CASE ANALYSIS OF PHONEPE V/S BHARATPE
Author: Adina Evangeline G, III year of B.A.,LL,B. from Kristu Jayanti College of Law
FACTS OF THE CASE
PhonePe is an online payment app that lets anyone who downloads the app use it. BharatPe is also an online payment app but is only for merchants and it also grants loans to them. Some time back, a Single Judge Bench of the Delhi High Court comprising of Mr Justice C. Hari Shankar, pronounced a notable judgment in a marketable suit filed between Phonepe(P)Ltd. v. Ezy Services on 15th April, 2021, the complainant sued the defendant for the use of the suffix ‘Pe’ in mark as it amounted to violation of the registered mark ‘PhonePe’ and passing off
In respect of payment services ordinary or in any other manner which may amount to the violation of the complainant’s trade mark. It is important to note that the defendants’ services are available simply to merchandisers whereas the plaintiff’s services are available to anyone who downloads their app. The court dismissed the petition and denied to grant injunction against the defendant. The court held that the parties cannot misspell general words and hold exclusivity over them especially at the prima facie stage unless they have acquired a secondary meaning through nonstop marketable use, which the Honourable High Court has held to be a matter of trial and substantiation when the case is to be eventually heard and decided. The defendants were still directed to show the accounts of the profit earned using the ‘Bharatpe’ mark and to present the audit statements of six months before the court. In this case study, we will be looking at the interim order issued by the Delhi High Court in a trademark violation and passing off disagreement between online payment apps PhonePe and BharatPe, arguments by complainant and defendants, and crucial compliances of court.
Can PhonePe demand the permanent injunction of BharatPe from using ‘Pe’ in its suffix?
ARGUMENTS BEHALF OF THE PLAINTIFF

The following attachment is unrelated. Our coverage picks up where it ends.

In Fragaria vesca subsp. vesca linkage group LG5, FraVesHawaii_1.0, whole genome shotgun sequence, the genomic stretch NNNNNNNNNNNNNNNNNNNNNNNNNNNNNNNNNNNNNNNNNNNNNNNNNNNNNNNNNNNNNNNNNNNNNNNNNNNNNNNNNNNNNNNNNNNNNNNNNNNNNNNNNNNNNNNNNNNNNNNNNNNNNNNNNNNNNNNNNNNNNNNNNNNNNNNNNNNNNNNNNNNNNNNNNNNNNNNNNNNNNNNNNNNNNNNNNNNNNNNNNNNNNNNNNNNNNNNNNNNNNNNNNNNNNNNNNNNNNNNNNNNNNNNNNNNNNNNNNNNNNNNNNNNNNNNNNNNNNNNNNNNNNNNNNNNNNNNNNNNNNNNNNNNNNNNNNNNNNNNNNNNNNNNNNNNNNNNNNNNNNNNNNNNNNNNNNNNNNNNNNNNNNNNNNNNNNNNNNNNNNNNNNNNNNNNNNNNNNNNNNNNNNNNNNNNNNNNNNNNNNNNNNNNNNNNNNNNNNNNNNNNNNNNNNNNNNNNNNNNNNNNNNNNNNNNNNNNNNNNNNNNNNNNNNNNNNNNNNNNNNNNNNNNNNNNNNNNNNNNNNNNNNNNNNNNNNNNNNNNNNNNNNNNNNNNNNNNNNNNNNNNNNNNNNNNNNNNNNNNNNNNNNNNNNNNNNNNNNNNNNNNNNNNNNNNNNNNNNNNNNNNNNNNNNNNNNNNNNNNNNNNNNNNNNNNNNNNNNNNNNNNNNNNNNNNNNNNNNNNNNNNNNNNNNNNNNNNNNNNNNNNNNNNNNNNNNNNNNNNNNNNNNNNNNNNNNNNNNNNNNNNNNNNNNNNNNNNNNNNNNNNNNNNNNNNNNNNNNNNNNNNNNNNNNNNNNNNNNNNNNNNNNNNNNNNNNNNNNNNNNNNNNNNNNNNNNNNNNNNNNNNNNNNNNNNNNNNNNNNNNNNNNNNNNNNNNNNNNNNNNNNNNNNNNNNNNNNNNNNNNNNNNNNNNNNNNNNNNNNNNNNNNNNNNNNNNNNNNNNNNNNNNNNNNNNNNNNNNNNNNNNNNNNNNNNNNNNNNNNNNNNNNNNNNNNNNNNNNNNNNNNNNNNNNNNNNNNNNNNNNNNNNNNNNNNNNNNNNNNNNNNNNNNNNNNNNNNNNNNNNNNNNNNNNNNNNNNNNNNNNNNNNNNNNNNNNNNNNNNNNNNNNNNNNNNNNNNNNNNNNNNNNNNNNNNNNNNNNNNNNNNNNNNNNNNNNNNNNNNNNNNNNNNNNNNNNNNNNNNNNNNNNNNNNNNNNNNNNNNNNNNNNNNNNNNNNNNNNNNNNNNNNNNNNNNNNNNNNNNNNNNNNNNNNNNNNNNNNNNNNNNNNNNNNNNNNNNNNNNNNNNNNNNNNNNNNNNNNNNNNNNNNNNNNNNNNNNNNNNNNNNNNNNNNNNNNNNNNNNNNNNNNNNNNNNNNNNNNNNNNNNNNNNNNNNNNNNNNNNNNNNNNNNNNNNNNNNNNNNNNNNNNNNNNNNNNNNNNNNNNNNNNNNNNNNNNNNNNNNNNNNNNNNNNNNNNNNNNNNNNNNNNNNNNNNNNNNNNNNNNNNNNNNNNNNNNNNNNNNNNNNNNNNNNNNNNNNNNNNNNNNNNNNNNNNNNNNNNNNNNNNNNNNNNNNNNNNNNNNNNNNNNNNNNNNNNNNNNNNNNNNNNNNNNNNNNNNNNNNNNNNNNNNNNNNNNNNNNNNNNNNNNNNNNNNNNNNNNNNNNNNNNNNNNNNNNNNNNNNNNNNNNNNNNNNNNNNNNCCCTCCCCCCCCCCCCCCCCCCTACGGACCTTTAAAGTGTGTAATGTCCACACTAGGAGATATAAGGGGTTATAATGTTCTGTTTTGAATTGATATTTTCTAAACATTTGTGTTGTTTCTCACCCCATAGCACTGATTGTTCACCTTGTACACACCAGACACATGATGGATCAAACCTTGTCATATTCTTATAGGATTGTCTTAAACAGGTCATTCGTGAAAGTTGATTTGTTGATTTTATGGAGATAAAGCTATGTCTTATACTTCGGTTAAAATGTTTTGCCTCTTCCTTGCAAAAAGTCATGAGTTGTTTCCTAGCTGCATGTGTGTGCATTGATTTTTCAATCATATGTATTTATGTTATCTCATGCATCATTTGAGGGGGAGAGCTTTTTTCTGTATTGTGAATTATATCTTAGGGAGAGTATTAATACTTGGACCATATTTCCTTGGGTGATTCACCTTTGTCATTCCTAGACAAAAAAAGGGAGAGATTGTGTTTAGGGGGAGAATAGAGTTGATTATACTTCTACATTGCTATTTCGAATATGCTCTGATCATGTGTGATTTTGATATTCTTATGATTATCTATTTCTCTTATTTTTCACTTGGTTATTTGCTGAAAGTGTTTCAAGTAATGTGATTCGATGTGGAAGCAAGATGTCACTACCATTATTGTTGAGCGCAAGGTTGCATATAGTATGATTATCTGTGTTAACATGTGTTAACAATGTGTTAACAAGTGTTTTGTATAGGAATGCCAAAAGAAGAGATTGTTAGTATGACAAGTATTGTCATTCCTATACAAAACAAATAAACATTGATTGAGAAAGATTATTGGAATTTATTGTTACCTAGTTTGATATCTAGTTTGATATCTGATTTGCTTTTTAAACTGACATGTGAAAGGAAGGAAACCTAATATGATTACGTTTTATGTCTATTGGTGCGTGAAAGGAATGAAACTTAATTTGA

The complainant pled before the Delhi High Court that an ordinary person on coming across the mark ‘bharatpe’ would associate it with the mark of ‘PhonePe.’
The plaintiff had started using the mark ‘PhonePe’ by 2015 whereas ‘BharatPe’ was used only from 2018 which clearly gave enough time for the plaintiff’s trademark to establish their goodwill and reputation in the market.
The plaintiff’s trademark was registered prior to the defendant’s and ever since then the plaintiff’s app has been downloaded more than 10 crore time.
The ‘pe’ in the plaintiff’s trademark is an important and relevant feature is what was claimed by the plaintiff.
Along with it the plaintiff also claimed that the word ‘phone’ was a normal dictionary word whereas the ‘pe’ is an invented word which distinguishes it from others and thus plays the bigger role in the trademark ‘phonepe.’
Over the years the plaintiff’s trademark has gained sufficient goodwill and reputation which is seen in advertisements, partnerships, articles and by their active involvement in IPL 2019 and are endorsed by various celebrities.
The services provided by the defendant are same as that of the plaintiff and it has also copied the distinguishing trademark suffix ‘pe’ of the plaintiff’s trademark ‘PhonePe’ which amounts to infringement and passing off.